Synopsis by Nathan Southern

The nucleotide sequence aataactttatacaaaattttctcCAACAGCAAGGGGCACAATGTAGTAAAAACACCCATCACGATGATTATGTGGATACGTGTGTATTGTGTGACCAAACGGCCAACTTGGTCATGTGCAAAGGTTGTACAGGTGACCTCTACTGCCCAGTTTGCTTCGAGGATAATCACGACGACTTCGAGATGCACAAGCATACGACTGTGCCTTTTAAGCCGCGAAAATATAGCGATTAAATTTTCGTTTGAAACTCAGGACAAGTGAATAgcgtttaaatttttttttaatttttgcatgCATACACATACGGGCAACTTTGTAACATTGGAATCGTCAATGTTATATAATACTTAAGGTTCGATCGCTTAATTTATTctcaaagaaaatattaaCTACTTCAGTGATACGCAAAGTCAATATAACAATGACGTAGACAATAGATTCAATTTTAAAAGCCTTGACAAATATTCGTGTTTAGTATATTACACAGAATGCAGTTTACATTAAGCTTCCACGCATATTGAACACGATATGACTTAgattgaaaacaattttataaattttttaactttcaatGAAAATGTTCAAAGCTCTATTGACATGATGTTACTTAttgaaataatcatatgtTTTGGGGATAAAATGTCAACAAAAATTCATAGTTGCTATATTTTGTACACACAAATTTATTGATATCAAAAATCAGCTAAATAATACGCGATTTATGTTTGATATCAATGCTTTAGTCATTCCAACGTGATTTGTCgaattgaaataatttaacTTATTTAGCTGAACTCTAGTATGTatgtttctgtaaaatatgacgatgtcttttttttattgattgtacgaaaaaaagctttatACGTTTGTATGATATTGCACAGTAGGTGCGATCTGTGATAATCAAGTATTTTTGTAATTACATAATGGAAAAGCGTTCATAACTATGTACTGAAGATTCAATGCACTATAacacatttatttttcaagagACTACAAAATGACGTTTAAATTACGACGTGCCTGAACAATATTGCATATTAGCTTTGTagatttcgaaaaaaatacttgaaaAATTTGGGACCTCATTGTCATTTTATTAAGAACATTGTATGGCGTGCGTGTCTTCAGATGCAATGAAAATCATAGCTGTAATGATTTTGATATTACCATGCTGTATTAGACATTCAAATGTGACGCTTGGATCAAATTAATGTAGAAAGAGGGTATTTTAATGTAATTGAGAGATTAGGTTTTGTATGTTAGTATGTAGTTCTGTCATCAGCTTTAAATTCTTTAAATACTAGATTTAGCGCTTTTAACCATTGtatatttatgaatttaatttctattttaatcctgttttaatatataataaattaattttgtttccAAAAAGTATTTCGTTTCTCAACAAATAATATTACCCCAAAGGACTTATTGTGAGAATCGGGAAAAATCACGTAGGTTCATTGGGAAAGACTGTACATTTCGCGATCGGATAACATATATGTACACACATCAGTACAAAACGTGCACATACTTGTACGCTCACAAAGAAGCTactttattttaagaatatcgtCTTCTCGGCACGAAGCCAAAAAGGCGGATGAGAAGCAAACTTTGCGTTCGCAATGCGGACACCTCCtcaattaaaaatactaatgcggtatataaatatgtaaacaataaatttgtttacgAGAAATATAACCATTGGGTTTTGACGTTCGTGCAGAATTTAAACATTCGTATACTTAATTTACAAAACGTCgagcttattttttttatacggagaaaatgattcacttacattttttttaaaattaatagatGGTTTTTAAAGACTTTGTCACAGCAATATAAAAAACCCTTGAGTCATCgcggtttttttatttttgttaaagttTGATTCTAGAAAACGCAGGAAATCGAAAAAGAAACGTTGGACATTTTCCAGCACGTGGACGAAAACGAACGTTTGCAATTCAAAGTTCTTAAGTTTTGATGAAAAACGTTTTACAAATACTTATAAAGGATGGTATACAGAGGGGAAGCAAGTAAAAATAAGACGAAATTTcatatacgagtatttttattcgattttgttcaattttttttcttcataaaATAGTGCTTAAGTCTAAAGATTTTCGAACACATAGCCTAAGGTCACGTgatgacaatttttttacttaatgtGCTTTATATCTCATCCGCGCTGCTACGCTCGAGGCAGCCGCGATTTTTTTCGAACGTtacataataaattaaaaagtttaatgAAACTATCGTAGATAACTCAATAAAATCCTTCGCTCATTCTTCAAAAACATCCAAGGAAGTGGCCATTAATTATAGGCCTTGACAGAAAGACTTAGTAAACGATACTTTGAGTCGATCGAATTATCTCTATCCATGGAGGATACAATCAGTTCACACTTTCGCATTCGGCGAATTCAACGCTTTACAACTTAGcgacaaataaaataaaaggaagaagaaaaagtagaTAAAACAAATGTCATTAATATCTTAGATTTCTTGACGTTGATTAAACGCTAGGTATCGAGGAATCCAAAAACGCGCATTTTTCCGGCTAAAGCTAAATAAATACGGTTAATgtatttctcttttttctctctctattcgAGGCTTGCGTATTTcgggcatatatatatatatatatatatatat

Ken Burns continues his exploration of massive, sweeping subjects with his 15-hour documentary The War; in this case, the conflict in question is World War II. Yet within the scope of that gargantuan subject, Burns and co-director Lynn Novick narrow their scale of emphasis, honing in on four "average" American towns and charting the experiences of individual young men who enlisted to go overseas and fight against the encroaching shadow of fascism. The film covers each major "region" of the U.S. by transporting audiences to the west coast (Sacramento, California); the south (Mobile, Alabama); the east coast (Waterbury, Connecticut) and the Midwest (the farming community of Luverne, Minnesota). Within that geographic framework, Burns uncovers a series of astonishing tales about bravery in the midst of adversity - from the story of a young man who transported 12 American soldiers from the Normandy beach on D-Day, to the accounts of innumerable young men who falsified their ages and enlisted early. Burns and Novick thus repeatedly emphasize the human side of war - an aspect all too often glossed over when documentarians treat WWII on a broader scale.